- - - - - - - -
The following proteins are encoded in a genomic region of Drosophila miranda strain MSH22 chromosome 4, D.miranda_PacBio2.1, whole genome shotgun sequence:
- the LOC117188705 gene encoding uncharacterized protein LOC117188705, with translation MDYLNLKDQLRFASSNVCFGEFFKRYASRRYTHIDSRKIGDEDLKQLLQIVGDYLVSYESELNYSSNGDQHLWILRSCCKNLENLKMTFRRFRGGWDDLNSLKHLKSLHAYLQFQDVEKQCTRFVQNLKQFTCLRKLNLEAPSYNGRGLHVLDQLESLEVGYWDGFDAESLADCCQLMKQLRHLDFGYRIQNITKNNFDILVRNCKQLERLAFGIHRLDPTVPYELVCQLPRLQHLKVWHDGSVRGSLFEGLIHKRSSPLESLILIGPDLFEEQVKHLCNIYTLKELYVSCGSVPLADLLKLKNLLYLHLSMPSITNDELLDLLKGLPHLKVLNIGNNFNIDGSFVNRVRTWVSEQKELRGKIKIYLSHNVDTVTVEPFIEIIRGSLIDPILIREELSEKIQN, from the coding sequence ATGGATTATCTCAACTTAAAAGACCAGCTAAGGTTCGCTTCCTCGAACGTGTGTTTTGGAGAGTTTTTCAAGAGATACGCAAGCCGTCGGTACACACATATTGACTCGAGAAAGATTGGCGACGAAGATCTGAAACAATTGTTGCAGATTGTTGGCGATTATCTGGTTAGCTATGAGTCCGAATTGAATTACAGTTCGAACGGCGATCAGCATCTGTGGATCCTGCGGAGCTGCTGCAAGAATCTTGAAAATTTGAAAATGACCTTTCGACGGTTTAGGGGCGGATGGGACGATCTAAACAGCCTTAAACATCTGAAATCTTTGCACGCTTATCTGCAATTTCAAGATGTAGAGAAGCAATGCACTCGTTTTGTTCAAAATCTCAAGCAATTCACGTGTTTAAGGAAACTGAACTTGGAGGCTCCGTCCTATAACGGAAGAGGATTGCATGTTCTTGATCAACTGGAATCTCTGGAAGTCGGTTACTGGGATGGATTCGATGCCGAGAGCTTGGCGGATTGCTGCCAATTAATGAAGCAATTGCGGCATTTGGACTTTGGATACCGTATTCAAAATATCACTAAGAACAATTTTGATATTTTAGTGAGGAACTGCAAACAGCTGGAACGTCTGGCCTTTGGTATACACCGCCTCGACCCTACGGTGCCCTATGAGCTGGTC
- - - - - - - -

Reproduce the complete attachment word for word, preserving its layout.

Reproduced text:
The following proteins are encoded in a genomic region of Drosophila miranda strain MSH22 chromosome 4, D.miranda_PacBio2.1, whole genome shotgun sequence:
- the LOC117188705 gene encoding uncharacterized protein LOC117188705, with translation MDYLNLKDQLRFASSNVCFGEFFKRYASRRYTHIDSRKIGDEDLKQLLQIVGDYLVSYESELNYSSNGDQHLWILRSCCKNLENLKMTFRRFRGGWDDLNSLKHLKSLHAYLQFQDVEKQCTRFVQNLKQFTCLRKLNLEAPSYNGRGLHVLDQLESLEVGYWDGFDAESLADCCQLMKQLRHLDFGYRIQNITKNNFDILVRNCKQLERLAFGIHRLDPTVPYELVCQLPRLQHLKVWHDGSVRGSLFEGLIHKRSSPLESLILIGPDLFEEQVKHLCNIYTLKELYVSCGSVPLADLLKLKNLLYLHLSMPSITNDELLDLLKGLPHLKVLNIGNNFNIDGSFVNRVRTWVSEQKELRGKIKIYLSHNVDTVTVEPFIEIIRGSLIDPILIREELSEKIQN, from the coding sequence ATGGATTATCTCAACTTAAAAGACCAGCTAAGGTTCGCTTCCTCGAACGTGTGTTTTGGAGAGTTTTTCAAGAGATACGCAAGCCGTCGGTACACACATATTGACTCGAGAAAGATTGGCGACGAAGATCTGAAACAATTGTTGCAGATTGTTGGCGATTATCTGGTTAGCTATGAGTCCGAATTGAATTACAGTTCGAACGGCGATCAGCATCTGTGGATCCTGCGGAGCTGCTGCAAGAATCTTGAAAATTTGAAAATGACCTTTCGACGGTTTAGGGGCGGATGGGACGATCTAAACAGCCTTAAACATCTGAAATCTTTGCACGCTTATCTGCAATTTCAAGATGTAGAGAAGCAATGCACTCGTTTTGTTCAAAATCTCAAGCAATTCACGTGTTTAAGGAAACTGAACTTGGAGGCTCCGTCCTATAACGGAAGAGGATTGCATGTTCTTGATCAACTGGAATCTCTGGAAGTCGGTTACTGGGATGGATTCGATGCCGAGAGCTTGGCGGATTGCTGCCAATTAATGAAGCAATTGCGGCATTTGGACTTTGGATACCGTATTCAAAATATCACTAAGAACAATTTTGATATTTTAGTGAGGAACTGCAAACAGCTGGAACGTCTGGCCTTTGGTATACACCGCCTCGACCCTACGGTGCCCTATGAGCTGGTC